There’s a lot to love about the TRX (opens in new tab), the most well-known brand of suspension trainer. The first is that virtually any exercise you do on these straps can be made easier or harder simply by moving closer or further away from the anchor. The second is that you can set them up in both the most mundane of places, like your bedroom door, as well as more exotic places like the beach, so you can work out with a bracing sea breeze. The third is that the whole caboodle is fit-in-a-drawer small. The thing we love most, however, is that by adding instability to well-known moves, you’re always giving your core a good going-over.
That’s why we’ll be rifling through our drawers until we find the one we stored our TRX in, to run through these five full-body exercises, recommended by Charlotte Tooth (opens in new tab), senior course instructor for TRX UK. To turn the moves into a workout, throw them together into a circuit. Split a minute between work and rest periods for each exercise, depending on your fitness level, doing as many rounds as you wish.
1 TRX Squat
Targets: thighs and glutes
Set the straps to hip height and stand facing your anchor point, feet slightly wider than hip-width apart, elbows bent and in line with your ribs. Sit back and down as if you are sitting on an invisible chair, bending at the ankles, knees and hips. Push your knees out to keep them over your toes and keep your back straight. Push back up to standing by straightening your legs and squeezing your glutes.
Tooth says: “Try not to lean away from the straps too much. Your weight should be in the front/middle of the foot so your legs do more work than your arms.”
2 TRX Arabesque
Targets: hamstrings and glutes
Set the straps to hip height and stand facing your anchor point, holding the handles, elbows bent in line with your ribs. Lift your left knee into your chest, then hinge forward from your hips and kick your left leg out behind you. As you tip forwards, reach your arms forwards and press down into the handles to activate your back and core muscles. Keep your standing knee slightly bent. Return to standing the way you came, pulling your left knee to your chest. Complete all the reps on one side, then switch.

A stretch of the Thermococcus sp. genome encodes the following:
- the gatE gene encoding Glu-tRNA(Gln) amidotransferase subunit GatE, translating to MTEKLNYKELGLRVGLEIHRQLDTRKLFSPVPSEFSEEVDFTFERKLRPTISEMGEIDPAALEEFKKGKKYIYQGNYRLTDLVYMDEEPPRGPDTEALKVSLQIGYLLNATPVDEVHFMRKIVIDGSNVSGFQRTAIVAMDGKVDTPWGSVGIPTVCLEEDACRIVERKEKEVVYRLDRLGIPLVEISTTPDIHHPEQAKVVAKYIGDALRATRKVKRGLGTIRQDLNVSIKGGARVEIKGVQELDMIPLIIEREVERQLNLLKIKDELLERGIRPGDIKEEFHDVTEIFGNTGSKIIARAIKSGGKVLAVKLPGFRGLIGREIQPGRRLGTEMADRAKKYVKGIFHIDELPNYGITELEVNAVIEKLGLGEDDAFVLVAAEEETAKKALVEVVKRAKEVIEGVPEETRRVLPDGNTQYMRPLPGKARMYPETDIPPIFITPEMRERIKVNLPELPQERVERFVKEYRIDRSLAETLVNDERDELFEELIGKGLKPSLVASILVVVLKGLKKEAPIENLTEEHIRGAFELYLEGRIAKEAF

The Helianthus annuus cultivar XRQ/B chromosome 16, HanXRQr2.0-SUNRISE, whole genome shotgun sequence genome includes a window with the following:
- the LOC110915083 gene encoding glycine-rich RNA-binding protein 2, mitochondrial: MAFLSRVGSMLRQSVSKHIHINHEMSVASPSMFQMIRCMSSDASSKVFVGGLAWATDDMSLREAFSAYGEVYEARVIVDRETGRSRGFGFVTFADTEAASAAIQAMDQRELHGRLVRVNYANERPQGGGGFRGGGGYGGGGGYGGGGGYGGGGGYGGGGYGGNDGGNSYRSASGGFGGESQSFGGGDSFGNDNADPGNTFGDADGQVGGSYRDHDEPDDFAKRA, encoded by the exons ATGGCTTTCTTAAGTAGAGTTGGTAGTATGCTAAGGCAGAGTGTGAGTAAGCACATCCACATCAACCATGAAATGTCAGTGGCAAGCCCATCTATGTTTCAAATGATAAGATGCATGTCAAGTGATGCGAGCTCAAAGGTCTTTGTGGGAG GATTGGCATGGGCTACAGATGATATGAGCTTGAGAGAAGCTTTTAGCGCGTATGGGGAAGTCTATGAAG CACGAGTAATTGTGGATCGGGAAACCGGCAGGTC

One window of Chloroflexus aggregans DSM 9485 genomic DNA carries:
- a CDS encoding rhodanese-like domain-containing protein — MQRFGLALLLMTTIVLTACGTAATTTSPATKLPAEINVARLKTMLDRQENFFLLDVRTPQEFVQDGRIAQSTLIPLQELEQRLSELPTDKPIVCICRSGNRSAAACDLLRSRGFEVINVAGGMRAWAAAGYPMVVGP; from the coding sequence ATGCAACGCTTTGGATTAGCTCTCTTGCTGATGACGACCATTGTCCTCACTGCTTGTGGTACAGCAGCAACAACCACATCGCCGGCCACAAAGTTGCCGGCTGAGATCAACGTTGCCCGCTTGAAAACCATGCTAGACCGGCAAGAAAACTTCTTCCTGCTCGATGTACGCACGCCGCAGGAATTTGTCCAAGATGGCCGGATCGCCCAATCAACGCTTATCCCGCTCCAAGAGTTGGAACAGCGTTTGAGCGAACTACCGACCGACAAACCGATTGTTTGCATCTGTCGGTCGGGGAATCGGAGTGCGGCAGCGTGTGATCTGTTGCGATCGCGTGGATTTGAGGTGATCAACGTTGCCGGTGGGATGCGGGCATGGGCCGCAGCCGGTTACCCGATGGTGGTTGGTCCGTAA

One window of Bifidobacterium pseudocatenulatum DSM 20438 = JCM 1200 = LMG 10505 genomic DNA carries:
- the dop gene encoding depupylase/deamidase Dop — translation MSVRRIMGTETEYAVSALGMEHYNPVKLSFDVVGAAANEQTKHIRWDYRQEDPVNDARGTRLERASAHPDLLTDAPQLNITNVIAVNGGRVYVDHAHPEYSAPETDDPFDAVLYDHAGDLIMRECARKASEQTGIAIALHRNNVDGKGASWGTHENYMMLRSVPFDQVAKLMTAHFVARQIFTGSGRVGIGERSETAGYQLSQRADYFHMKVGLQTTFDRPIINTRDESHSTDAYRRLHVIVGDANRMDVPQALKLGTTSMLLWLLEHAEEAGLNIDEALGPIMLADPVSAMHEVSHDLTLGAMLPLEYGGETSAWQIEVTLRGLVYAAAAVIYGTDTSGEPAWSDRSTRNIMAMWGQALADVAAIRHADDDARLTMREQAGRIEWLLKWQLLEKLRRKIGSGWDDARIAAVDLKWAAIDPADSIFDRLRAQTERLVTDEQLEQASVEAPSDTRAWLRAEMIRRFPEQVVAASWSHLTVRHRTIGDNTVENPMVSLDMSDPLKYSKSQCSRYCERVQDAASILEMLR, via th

Tooth says: “Slightly turn out your lifted leg for more activation in the sides of your glutes. You’re looking to feel a stretch in the back of your standing leg as you hinge forwards.”
3 TRX pike
Targets: core, shoulders and back
Set the straps to calf height and, facing away from the anchor point, place your toes in the foot cradles. Place your hands under your shoulders and lift up to a strong plank position. Make sure your body forms a straight line from your head to your heels, and that your feet are flexed and pushing into the straps. Begin to hinge at the hips, raising your bum as you look back at your ankles. Keep your arms straight the whole time. Slowly lower back to a plank position, gazing at your fingertips.
Tooth says: “Think of pushing your armpits back towards your thighs as you pike, so you don’t end up leaning too far forwards! Maintain an active plank so you don’t lose your form.”
4 TRX suspended lunge
Targets: thighs, glutes and core
Set the straps to calf height and stand facing away from the anchor point with your right foot hooked into both foot cradles. Hop forwards a little so there’s some tension in the straps. Keeping your weight over your left leg, begin to bend both knees and lightly tap your right knee on the floor behind you. Press hard into your left heel to bring yourself back up to standing, pulling your right knee forwards as you stand. Mirror the movement of your raised leg with your opposite arm to help you balance. Complete all the reps on one side, then switch.
Tooth says: “Keep your weight forwards by leaning slightly over the front leg, as if you were looking over a cliff. If you struggle with balance, have a chair nearby.”
5 TRX Y-raise
Targets: shoulders, back and core
Lengthen the straps as far as they go and, facing the anchor point, stand on the balls of your feet, holding the handles with your arms extended and overhead, forming a Y shape. Lower your arms slowly in front of you, directly in line with your shoulders, bringing your feet to flat. Keep tension in the straps the whole time. Return to the Y shape by pulling your arms back above your head, ensuring you keep your arms straight. Your body will move backwards and forwards, controlled by the movement of your arms.
Tooth says: “Keep those elbows straight! If you are tempted to bend them, you may have made the exercise too heavy. Move back an inch or two to make it easier. Straight arms keeps the work in the shoulders!”
Buy TRX Home 2 (opens in new tab) | £179.95
Jonathan Shannon has been the editor of the Coach website since 2016, developing a wide-ranging experience of health and fitness. Jonathan took up running while editing Coach and has run a sub-40min 10K and 1hr 28min half marathon. His next ambition is to complete a marathon. He’s an advocate of cycling to work and is Coach’s e-bike reviewer, and not just because he lives up a bit of a hill. He also reviews fitness trackers and other workout gear.
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